Ivy Queen has always been an important role model for women in the male-dominated genre. She stood in the face of patronizing politicians and conservative journalists who found new ways to attack reggaeton, including accusing the genre of moral bankruptcy. And as the Mano Dura-era attacks on lyrical obscenity failed miserably, politicians took the next logical step in the battle against the emerging subculture: mass slut-shaming.
“Muchos Quieren Tumbarme”
In 2002, Puerto Rican senator Velda González launched a campaign intended to censure the perceived pornographic and obscene content of reggaeton videos. The campaign alleged that aside from corrupting the youth of the country by leading them to engage in deviant sexual behavior, the women in reggaeton videos were being exploited against their will. Many video stars came out against the censorship, including Yaniv “Tiffany” Burgos Hernandez, who was quoted in Petra R. Rivera-Rideau’s book Remixing Reggaetón: “There is always respect in the videos; none of the artists have gone too far with me, they have given me beautiful friendship.”
As Rivera-Rideau explains in the book, women in reggaeton videos challenged the narrative of respectability the government tried to sell. Women coming out and defending their participation in these videos as an opportunity also sent the message that it was possible to own one’s sexuality.
While the widespread fear of a new genre’s ability to morally corrupt the youth of a country is nothing new, the argument about objectification of women fell flat with fans, and in some instances, the objectified women. Even Senator González conveniently came around to the genre when she saw the potential to reach young voters. The senator’s enthusiasm to embrace the music as it was gaining wider acceptance showed that even the upper echelons of government knew perreo couldn’t be stopped.
Neoperreo and Beyond
These days, reggaeton exists in just about every market across the globe – far outside of the hyperlocal and marginalized spaces that birthed it. Even as the genre enjoys worldwide visibility, it’s proliferating into countless experimental directions in underground scenes across Latin America, in spaces that are distinct from its original poor, black contexts. Notably, some of the most prominent creators in this wave are women.
From La Favi’s emo perreo to Tomasa Del Real’s Internet-born reggaeton, neoperreo is taking the underground to new heights. Rather than sticking to a traditional formula, many of the scene’s rising stars use dembow riddims as a template for experimental sounds.
But it’s not just the sound of reggaeton that’s shifting in the new underground. Women like Ivy Queen broke ground by shattering the tired concept of respectability politics, and cleared the path for women’s increased participation in the genre. And the space widens daily.
Seven months ago, lesbian reggaetonera Chocolate Remix released a video for her song “Como Me Gusta a Mi,” to some shock and even censorship. The video starts with the protagonist exiting a shower and wrapping herself in a towel, before making her way to an overflowing clothing rack, dropping the towel, and dancing topless. As the video continues, the camera pans over multiple women in various states of copulation and undress, in what seems to be a nod to Kanye West’s “Famous.” But unlike “Famous,” and unlike much of the perreo-driven history of reggaeton videos, the women in this video represent all shapes, colors, and sizes. There’s not a single man present. This time it’s by women, for women.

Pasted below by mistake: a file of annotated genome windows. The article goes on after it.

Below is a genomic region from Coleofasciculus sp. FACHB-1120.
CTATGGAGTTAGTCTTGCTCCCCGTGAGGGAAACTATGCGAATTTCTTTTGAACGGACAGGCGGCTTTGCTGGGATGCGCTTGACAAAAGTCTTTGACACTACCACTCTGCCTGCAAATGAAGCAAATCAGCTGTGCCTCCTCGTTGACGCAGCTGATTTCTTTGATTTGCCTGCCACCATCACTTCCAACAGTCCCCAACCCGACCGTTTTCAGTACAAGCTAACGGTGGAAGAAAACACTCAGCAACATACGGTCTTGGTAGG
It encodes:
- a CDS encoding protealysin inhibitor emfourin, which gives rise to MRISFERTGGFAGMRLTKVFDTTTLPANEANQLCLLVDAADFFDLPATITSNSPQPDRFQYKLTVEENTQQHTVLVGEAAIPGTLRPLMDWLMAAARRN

This video, like much of the new generation of women-led reggaeton, shows that it’s increasingly important to create a platform for women to speak from their perspectives. There’s a push to create a bigger space for women to sing about what they want. “Reggaeton songs tell the story of what women want, but it’s a man announcing what it is she wants,” Chocolate Remix told BBC in October. “It seemed like a victory to be able to talk about sex from another space and take advantage of that kind of super obscene language to reflect on other forms of having sex,” she continued.
We’re beginning to see reggaetoneras commanding more space on a larger scale.
Tomasa Del Real, who coined the term neoperreo, told The FADER that she imagines men like having her songs sung to them – a reversal of the classic reggaeton credo. She, like Chocolate Remix, wants women to have a space to sing about their desires within the genre. “Reggaeton lyrics are really strong and they’re usually sung by men. I think people like [my music] because for example, a woman who wants to dance — now she has the opportunity to sing it and dance,” she said in the interview.
While the mainstream charts have yet to fully reflect this gradual shift, we’re beginning to see reggaetoneras commanding more space on a larger scale; artists like Karol G and Natti Natasha are steadily releasing new material. Though the mainstream is still run by men, the work put forth by La Favi, Ms. Nina, Tomasa Del Real, and others could eventually translate to increased mass-market visibility for women. Of course, questions of colorism remain – it’s worth thinking about how some new reggaetoneras benefit from a system that deters darker-skinned artists from the visibility and success some of their lighter-skinned peers have achieved. But as musical history has always shown us, the underground always informs the mainstream. In fact, as we all know, that’s how this whole genre came to exist in the first place.
Stream a playlist curated by Remezcla Music Editor Isabelia Herrera featuring these artists and more: